The chemical spill in West Virginia has left thousands of people near Charleston with licorice-scented tap water that they’re afraid to use, despite the assurances of government and their water company.
West Virginia American Water promised customers a credit on their bills for the water homeowners needed to use to flush their pipes of contamination. But when many received their January bills, the credit was no where to be found, ThinkProgress reported. And some bills showed hundreds of gallons of water use that homeowners claimed as impossible even with the flushing, given how circumspect their water use had been since the January 9 contamination of the Elk River with 10,000 gallons of Crude MCHM.
So, about a hundred people marched Saturday to the offices of West Virginia American Water to present the company with invoices for the water they’ve had to buy on the open market, along with their ancillary expenses.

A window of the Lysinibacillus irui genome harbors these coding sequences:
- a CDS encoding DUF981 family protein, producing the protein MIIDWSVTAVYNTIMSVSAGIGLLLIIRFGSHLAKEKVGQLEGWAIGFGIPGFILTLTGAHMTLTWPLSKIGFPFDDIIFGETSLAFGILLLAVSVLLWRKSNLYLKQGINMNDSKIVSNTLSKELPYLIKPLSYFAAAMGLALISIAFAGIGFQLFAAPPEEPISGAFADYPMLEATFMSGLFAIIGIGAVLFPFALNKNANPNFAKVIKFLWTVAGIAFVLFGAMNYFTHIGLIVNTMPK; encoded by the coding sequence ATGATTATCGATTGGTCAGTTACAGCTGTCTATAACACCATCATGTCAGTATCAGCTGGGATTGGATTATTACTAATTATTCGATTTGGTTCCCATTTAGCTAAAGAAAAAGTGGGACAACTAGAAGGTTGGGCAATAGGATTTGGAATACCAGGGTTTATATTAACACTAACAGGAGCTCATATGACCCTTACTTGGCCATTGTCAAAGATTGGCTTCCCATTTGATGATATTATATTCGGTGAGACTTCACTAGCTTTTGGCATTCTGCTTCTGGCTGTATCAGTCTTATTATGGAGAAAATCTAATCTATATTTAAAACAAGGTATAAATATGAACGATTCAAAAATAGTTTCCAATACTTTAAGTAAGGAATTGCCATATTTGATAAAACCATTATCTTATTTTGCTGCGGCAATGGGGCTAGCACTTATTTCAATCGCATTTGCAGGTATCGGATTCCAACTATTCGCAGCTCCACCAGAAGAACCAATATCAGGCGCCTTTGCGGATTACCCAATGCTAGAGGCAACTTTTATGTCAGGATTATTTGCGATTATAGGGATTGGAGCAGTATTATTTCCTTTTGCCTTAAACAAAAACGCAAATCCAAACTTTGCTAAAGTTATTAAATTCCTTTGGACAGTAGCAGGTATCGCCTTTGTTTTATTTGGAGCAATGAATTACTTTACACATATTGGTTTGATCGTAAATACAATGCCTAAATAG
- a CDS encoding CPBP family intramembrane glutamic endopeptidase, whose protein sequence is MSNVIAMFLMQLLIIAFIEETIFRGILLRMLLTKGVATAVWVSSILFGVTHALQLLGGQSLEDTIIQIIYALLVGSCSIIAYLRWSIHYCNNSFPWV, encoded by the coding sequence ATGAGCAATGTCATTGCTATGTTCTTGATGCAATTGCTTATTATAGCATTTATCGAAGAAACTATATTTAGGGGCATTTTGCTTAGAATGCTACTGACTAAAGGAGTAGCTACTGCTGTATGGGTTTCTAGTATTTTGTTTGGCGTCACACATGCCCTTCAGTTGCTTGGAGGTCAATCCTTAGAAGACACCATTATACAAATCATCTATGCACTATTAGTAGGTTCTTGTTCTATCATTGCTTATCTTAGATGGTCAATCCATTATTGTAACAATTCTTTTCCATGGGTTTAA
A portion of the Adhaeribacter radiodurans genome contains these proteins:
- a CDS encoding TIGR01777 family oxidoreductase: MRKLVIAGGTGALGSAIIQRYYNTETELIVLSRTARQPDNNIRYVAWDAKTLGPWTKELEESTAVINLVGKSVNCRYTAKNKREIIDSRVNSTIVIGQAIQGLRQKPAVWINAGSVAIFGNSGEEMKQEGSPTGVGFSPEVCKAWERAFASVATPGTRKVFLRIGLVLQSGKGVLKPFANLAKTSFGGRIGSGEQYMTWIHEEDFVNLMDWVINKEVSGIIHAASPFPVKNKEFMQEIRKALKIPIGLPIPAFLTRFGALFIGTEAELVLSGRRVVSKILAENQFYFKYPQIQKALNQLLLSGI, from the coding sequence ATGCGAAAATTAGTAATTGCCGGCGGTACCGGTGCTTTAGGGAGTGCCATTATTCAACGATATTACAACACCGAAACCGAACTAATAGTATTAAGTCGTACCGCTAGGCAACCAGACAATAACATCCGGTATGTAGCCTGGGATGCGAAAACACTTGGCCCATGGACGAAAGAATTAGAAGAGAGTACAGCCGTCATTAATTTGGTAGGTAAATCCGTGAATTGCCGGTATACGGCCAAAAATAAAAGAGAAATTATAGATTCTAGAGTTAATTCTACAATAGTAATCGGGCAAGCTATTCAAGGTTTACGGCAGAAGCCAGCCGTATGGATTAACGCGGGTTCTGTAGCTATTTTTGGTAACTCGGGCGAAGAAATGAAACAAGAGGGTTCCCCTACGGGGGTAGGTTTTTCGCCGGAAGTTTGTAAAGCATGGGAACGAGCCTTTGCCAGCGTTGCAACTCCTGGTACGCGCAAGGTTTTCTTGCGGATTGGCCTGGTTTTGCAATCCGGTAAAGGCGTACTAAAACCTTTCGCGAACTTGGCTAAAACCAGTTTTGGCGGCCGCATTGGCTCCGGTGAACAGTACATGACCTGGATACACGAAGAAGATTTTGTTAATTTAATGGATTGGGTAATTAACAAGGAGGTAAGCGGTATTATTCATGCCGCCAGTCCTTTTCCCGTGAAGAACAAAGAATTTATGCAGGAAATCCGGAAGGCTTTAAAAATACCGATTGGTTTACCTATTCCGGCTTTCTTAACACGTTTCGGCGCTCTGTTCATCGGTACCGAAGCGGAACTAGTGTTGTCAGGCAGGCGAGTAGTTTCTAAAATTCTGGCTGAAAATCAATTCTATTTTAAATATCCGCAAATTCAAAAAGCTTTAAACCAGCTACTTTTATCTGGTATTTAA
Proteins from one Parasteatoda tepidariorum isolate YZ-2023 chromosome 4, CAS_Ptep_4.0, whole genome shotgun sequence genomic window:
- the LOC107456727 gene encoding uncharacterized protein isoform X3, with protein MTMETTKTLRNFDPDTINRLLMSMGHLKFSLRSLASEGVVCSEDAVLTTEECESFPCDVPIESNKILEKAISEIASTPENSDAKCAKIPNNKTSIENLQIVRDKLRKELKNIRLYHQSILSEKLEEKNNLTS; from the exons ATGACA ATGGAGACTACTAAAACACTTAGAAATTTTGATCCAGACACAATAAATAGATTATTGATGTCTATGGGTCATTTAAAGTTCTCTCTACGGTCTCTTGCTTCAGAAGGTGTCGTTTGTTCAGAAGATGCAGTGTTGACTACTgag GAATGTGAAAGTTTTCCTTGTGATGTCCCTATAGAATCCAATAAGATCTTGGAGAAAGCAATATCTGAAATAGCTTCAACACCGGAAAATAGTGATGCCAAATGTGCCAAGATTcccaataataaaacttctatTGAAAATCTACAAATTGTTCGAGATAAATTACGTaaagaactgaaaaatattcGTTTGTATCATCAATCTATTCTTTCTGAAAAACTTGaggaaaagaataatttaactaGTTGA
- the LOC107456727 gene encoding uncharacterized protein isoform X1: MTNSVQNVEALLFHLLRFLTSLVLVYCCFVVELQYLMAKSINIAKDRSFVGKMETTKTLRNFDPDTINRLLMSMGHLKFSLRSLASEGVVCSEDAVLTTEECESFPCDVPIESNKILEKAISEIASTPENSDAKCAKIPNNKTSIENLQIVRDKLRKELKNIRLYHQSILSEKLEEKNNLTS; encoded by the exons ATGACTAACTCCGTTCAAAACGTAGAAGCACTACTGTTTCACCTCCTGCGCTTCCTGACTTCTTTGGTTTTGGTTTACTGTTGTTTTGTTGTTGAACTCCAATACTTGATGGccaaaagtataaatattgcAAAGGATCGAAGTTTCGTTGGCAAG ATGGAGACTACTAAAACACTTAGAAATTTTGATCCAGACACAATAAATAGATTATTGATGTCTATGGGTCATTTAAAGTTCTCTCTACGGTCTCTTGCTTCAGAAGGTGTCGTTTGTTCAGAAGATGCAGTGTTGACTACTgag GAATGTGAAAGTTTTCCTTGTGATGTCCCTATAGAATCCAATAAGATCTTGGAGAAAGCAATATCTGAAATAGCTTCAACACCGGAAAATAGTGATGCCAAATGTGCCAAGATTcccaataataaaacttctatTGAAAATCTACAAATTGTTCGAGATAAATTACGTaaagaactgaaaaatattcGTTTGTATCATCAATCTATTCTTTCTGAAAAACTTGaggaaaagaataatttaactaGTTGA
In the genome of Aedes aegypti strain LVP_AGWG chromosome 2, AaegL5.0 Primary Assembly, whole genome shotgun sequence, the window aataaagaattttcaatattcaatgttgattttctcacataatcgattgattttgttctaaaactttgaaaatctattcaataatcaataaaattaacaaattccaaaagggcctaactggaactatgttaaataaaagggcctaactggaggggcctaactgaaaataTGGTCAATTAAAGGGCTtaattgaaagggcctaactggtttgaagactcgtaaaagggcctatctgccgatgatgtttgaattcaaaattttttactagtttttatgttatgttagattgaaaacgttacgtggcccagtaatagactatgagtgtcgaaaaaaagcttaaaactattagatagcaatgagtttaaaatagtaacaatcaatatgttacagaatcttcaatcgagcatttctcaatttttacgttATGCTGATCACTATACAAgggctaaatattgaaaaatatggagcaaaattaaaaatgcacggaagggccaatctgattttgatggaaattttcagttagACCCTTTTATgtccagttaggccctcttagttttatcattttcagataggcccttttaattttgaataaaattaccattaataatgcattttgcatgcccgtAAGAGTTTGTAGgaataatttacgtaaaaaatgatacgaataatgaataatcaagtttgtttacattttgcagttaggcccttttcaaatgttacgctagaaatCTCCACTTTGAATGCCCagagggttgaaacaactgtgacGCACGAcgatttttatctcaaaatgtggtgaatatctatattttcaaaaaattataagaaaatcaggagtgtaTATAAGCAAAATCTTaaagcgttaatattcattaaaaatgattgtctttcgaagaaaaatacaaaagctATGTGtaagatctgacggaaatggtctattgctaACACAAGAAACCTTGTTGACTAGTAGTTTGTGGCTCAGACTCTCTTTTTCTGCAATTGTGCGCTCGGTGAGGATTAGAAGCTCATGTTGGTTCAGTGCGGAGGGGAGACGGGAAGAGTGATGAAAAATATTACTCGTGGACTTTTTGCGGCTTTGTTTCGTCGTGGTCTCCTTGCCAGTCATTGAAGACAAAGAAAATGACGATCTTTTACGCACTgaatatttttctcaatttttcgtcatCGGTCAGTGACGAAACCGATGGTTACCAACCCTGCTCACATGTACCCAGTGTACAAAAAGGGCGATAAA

Their invoices leave space to estimate the cost of lost wages and profits from when businesses closed, extra school costs, sewage bills from flushing pipes and the cost of additional taxes they’ll be forced to pay to manage the crisis, the West Virginia Gazette reported. Brooke Drake, of Charleston, told the Gazette that she estimated that the water crisis has cost her $290, mostly in gas and hours lost picking up bottled water.
The water company asked customers to flush their pipes twice last month. During those flushes, customers were asked to leave their water on for 25 minutes, a process that WVAM said should use at most 500 gallons of water. A 1000-gallon credit for homeowners and 2000-gallon credit should have appeared on bills this month, WVAM President Jeff McIntyre told ThinkProgress.
But several people approached ThinkProgress with their bills, showing no credit and inexplicably-increased water usage.
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